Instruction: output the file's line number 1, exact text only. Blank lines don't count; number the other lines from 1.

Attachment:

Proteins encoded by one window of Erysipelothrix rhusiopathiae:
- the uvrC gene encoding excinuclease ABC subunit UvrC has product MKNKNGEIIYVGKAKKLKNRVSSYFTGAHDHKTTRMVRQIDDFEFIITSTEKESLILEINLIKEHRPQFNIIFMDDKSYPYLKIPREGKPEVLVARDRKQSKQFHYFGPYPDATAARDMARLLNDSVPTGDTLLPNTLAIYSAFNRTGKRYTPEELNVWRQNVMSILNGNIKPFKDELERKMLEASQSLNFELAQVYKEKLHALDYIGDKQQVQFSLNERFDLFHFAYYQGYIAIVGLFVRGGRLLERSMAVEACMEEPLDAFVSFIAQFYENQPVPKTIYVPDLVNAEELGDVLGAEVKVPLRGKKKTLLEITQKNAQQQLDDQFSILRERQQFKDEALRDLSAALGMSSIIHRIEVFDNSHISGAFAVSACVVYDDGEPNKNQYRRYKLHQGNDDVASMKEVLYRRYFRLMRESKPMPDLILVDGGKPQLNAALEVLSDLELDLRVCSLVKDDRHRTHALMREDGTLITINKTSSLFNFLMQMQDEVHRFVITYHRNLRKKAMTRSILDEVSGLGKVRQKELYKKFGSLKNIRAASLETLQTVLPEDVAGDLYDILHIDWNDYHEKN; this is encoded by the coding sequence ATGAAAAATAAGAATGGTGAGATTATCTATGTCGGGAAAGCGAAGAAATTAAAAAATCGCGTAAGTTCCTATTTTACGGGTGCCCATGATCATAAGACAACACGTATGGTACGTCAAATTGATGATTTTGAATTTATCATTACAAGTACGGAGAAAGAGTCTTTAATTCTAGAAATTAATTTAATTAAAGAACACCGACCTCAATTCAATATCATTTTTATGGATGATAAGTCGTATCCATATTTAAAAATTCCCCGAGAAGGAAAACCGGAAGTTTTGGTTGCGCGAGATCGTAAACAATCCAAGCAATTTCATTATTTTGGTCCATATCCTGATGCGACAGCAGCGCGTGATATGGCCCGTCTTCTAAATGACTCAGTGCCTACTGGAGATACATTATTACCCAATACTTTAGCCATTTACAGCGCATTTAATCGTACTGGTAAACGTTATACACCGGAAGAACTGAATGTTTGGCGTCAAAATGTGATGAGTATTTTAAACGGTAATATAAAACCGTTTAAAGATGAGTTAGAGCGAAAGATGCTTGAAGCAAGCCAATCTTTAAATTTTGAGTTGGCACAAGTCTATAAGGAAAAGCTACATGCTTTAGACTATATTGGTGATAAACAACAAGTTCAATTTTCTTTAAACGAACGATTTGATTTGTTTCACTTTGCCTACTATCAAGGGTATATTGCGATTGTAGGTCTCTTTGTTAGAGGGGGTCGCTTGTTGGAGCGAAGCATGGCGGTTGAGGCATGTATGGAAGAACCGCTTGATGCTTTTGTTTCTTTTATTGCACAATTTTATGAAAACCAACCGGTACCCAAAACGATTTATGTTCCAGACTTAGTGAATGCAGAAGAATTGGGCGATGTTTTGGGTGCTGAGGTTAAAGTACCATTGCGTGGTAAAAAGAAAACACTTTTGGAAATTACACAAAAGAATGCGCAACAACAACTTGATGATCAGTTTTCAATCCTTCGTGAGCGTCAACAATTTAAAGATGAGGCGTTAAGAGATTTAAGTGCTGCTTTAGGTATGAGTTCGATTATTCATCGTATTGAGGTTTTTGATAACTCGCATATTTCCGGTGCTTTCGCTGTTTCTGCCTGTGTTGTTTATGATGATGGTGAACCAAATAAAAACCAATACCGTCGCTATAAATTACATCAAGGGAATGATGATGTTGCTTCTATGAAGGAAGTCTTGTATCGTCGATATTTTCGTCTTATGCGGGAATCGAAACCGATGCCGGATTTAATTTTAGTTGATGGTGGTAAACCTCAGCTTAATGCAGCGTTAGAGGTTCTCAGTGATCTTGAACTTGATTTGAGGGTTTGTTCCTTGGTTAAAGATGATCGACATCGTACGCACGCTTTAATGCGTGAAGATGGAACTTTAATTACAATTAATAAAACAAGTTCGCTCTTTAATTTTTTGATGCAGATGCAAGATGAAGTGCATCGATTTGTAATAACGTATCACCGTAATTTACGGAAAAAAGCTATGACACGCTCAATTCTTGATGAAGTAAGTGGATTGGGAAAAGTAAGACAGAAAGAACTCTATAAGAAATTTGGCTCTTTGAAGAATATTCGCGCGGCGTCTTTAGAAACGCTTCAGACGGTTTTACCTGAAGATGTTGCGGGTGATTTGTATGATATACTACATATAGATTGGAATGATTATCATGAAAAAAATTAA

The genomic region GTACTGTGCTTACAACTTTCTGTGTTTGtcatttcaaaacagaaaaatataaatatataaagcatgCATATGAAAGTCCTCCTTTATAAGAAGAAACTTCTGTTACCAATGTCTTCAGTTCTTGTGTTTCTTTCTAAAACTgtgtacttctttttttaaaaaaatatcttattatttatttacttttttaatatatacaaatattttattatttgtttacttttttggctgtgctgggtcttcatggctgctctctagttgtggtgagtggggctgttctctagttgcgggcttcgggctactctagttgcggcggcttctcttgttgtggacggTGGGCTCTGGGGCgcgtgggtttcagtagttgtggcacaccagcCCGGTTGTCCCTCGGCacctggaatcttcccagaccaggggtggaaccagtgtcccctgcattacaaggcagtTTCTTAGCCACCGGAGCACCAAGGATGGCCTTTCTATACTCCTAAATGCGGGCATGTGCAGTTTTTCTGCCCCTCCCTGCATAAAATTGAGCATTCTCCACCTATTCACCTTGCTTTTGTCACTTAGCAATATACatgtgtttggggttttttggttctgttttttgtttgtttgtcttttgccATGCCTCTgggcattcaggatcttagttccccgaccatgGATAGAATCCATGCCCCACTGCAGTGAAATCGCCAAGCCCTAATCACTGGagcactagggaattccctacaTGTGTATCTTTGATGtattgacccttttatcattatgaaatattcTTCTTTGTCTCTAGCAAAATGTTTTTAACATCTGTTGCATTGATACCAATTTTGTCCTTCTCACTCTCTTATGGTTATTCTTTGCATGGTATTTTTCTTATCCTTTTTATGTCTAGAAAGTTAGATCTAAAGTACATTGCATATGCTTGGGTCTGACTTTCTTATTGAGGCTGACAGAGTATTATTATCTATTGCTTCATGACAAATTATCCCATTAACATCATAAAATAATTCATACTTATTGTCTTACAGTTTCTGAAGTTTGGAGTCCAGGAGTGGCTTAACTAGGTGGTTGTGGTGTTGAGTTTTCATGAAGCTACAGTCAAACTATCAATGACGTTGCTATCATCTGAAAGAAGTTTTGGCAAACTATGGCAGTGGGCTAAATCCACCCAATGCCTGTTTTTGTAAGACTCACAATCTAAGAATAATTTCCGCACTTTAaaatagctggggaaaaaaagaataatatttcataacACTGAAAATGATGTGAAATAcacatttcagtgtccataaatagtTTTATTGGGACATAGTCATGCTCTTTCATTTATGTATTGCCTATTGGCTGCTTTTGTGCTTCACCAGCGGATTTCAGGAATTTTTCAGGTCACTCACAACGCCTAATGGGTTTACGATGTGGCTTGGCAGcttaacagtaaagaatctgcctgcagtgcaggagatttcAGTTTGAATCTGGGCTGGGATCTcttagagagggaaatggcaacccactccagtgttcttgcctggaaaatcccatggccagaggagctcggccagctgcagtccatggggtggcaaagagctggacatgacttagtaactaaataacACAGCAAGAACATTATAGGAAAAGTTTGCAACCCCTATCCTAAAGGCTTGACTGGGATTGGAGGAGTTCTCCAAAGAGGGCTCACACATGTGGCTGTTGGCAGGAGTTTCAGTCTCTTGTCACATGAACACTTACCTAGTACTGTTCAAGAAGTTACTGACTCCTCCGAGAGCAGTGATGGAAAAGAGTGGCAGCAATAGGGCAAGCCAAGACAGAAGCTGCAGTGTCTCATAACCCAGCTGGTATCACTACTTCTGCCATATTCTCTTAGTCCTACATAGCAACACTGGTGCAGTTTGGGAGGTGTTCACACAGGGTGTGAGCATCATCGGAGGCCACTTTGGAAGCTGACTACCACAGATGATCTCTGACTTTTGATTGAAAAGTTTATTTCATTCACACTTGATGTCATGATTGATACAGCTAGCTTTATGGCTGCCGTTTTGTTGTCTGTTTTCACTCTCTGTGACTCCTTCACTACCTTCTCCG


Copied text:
Proteins encoded by one window of Erysipelothrix rhusiopathiae: